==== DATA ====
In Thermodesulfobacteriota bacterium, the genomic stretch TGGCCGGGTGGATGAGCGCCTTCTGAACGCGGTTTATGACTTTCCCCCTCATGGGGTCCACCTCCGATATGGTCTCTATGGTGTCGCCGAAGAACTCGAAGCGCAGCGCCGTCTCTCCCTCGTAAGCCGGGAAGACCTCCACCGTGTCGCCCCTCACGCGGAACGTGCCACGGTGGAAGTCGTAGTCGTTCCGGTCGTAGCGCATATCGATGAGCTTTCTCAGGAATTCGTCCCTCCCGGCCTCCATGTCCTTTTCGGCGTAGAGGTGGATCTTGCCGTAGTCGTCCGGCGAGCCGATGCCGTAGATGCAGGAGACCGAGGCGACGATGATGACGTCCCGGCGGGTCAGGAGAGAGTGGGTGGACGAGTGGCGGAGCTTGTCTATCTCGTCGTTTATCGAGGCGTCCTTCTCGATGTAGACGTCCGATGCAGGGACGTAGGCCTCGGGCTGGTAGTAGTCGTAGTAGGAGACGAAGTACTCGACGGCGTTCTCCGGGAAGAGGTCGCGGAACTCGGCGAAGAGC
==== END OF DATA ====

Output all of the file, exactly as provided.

In Thermodesulfobacteriota bacterium, the genomic stretch TGGCCGGGTGGATGAGCGCCTTCTGAACGCGGTTTATGACTTTCCCCCTCATGGGGTCCACCTCCGATATGGTCTCTATGGTGTCGCCGAAGAACTCGAAGCGCAGCGCCGTCTCTCCCTCGTAAGCCGGGAAGACCTCCACCGTGTCGCCCCTCACGCGGAACGTGCCACGGTGGAAGTCGTAGTCGTTCCGGTCGTAGCGCATATCGATGAGCTTTCTCAGGAATTCGTCCCTCCCGGCCTCCATGTCCTTTTCGGCGTAGAGGTGGATCTTGCCGTAGTCGTCCGGCGAGCCGATGCCGTAGATGCAGGAGACCGAGGCGACGATGATGACGTCCCGGCGGGTCAGGAGAGAGTGGGTGGACGAGTGGCGGAGCTTGTCTATCTCGTCGTTTATCGAGGCGTCCTTCTCGATGTAGACGTCCGATGCAGGGACGTAGGCCTCGGGCTGGTAGTAGTCGTAGTAGGAGACGAAGTACTCGACGGCGTTCTCCGGGAAGAGGTCGCGGAACTCGGCGAAGAGC